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Thinking about downloading music perhaps this will put you off $1.9 million fine

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posted on Jun, 20 2009 @ 06:28 PM
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Originally posted by PrisonerOfSociety
reply to post by GuyverUnit I
 
Thanks for replying

Will you at least admit the *IAA's are hanging onto a dead business model?
No problem.
I will agree to that. They can't do anything about it now. Digital media has changed everything. Whatever they try, someone will come up with a hack to get around it.

Some companies are doing just what you've stated. I've heard rumors that Microsoft may be switching to a monthly fee for Windows.
At that point I'll reformat my hard drive with a free os like Linux Mint.

The other possibility is that Obama and his Internet Czar take control of the internet China style.




posted on Jun, 20 2009 @ 10:18 PM
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Wow, this is Insane. 80,000 X's the amount of music on my computer comes to about umm....1 billion fine. Not including other stuff. I wouldn't have a problem purchasing music if I didn't know that the label is the one who gets 80 cents from the dollar per song. Corruption is what it comes down to. I am not condoning stealing or that my actions as an individual are by any means RIGHT. But, 80 grand per song is WAAAAYYYY out of line. I agree with one of the above posters. If a song is worth 80 grand, then by all rights it is the pirates of the world that LITERALLY own the world.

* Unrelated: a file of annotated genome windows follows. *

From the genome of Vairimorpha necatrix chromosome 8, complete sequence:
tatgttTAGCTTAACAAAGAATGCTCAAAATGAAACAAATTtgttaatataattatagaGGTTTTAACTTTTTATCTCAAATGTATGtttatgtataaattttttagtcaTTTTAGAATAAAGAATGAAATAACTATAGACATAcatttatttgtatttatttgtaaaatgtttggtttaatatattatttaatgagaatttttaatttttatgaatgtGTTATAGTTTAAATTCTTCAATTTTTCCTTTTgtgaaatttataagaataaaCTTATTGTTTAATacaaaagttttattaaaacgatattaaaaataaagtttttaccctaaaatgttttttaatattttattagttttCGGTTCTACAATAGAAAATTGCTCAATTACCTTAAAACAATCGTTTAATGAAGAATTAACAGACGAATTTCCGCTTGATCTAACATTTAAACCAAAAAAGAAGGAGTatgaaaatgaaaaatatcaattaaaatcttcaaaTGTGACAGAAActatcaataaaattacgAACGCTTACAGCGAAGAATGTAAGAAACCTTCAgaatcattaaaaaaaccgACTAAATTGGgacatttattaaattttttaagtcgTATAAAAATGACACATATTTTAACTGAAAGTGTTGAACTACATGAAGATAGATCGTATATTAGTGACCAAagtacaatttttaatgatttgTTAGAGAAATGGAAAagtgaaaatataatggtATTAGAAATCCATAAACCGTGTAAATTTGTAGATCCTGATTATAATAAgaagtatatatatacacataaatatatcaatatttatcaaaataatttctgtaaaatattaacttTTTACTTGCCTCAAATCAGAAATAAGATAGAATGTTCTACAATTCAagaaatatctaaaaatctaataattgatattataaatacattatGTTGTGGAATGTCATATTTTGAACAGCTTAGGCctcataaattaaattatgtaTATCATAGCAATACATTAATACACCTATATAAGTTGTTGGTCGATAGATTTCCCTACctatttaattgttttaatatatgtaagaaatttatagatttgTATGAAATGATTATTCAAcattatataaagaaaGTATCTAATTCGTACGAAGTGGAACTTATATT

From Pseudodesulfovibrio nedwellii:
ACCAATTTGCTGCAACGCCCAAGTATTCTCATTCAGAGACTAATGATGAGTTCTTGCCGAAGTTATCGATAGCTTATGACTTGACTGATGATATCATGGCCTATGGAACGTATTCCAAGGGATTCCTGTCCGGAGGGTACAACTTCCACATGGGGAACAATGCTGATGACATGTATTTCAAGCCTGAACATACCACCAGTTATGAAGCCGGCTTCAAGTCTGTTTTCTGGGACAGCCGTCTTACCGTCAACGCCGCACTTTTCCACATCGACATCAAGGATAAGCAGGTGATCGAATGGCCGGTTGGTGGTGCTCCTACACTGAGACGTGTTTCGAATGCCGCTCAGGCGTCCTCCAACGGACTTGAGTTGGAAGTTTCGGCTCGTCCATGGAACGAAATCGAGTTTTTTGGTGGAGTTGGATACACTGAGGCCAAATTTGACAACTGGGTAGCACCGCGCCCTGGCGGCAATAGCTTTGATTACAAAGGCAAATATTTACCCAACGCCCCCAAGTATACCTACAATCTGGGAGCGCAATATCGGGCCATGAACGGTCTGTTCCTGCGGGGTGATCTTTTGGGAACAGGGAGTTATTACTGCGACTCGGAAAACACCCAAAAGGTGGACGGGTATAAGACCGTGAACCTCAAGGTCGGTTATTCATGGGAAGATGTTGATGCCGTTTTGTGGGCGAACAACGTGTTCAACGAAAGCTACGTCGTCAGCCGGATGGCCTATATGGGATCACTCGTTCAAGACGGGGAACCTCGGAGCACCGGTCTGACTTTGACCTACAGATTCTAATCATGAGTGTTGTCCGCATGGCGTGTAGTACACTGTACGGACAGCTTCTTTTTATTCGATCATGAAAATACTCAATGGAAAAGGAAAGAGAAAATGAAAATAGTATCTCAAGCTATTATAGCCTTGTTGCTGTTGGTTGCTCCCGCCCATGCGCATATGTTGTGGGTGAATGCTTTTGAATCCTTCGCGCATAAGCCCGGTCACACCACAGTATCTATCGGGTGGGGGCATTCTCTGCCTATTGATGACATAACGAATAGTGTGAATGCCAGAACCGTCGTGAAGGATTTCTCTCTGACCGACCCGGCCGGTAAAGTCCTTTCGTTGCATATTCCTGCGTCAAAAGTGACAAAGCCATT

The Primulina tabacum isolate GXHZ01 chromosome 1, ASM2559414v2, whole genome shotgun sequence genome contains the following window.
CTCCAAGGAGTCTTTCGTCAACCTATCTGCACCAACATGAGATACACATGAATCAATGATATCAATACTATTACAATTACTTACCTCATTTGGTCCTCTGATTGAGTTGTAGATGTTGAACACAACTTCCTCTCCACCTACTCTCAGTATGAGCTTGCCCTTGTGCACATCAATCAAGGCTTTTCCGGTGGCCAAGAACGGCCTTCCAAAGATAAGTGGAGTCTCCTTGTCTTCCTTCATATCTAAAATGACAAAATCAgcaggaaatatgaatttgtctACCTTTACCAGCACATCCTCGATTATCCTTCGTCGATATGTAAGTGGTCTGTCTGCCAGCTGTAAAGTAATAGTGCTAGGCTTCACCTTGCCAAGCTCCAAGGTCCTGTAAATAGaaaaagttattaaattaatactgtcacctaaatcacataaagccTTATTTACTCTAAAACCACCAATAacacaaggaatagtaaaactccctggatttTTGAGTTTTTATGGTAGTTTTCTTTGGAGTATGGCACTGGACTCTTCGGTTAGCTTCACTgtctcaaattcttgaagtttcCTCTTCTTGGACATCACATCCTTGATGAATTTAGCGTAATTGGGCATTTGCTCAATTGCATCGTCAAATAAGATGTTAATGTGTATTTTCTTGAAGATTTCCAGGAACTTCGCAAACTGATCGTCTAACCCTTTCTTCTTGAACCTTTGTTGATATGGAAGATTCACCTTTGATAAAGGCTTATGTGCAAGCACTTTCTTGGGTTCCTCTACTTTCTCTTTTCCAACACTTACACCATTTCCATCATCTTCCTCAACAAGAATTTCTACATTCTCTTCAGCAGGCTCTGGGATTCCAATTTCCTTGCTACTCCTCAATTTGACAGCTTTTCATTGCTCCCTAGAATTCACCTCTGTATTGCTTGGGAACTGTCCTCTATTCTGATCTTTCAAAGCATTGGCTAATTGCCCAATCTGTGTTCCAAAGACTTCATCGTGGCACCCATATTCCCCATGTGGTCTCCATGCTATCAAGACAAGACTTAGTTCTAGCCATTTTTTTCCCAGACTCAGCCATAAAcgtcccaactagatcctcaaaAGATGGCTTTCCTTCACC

posted on Jun, 21 2009 @ 02:53 AM
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Originally posted by mr-lizard
Well it won't bother me, because i make my own music...

Since i don't sell it, i don't care who downloads it. Even if i did want to release it, i still wouldn't care if people downloaded it illegaly. I'd make my money from gigs etc.

Also, nobody has 1.9 million, so I think if anything this ludicrous amount of money would encourage people to keep downloading, because after all, they won't have any money to pay it anyway...

FREE MUSIC...


Kudos.

Yes, IMO these stories will only accelerate the death of the music and video middle men. Downloaders will always find new ways to 'stick it to the man' and the more severe the 'punishment' the more dedicated the resistance becomes.

No tears here. Britney et al. will just have to go without their multiple mansions and private jets

[edit on 21/6/09 by RogerT]



posted on Jun, 21 2009 @ 03:08 AM
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well, at least if you download by torrent, everything can be encrypted and it is hard to see what the hell u are downloading ...

they should accept the internet ERA instead of fight against it ...



posted on Jun, 21 2009 @ 04:18 AM
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Greed much RIAA, how much of the settlement will actually go to real artists and how much of it will go to line the wallets of the record executives and big shot lawyers?

One thing that is never investigated is where the money goes after an individual is sued for "illegal downloading".

The fact that you can buy a song with the same or better quality for under a buck and the fact she has to pay 80 grand per song is beyond outrageous! This is nothing more then a show trial to scare all the would be down loaders.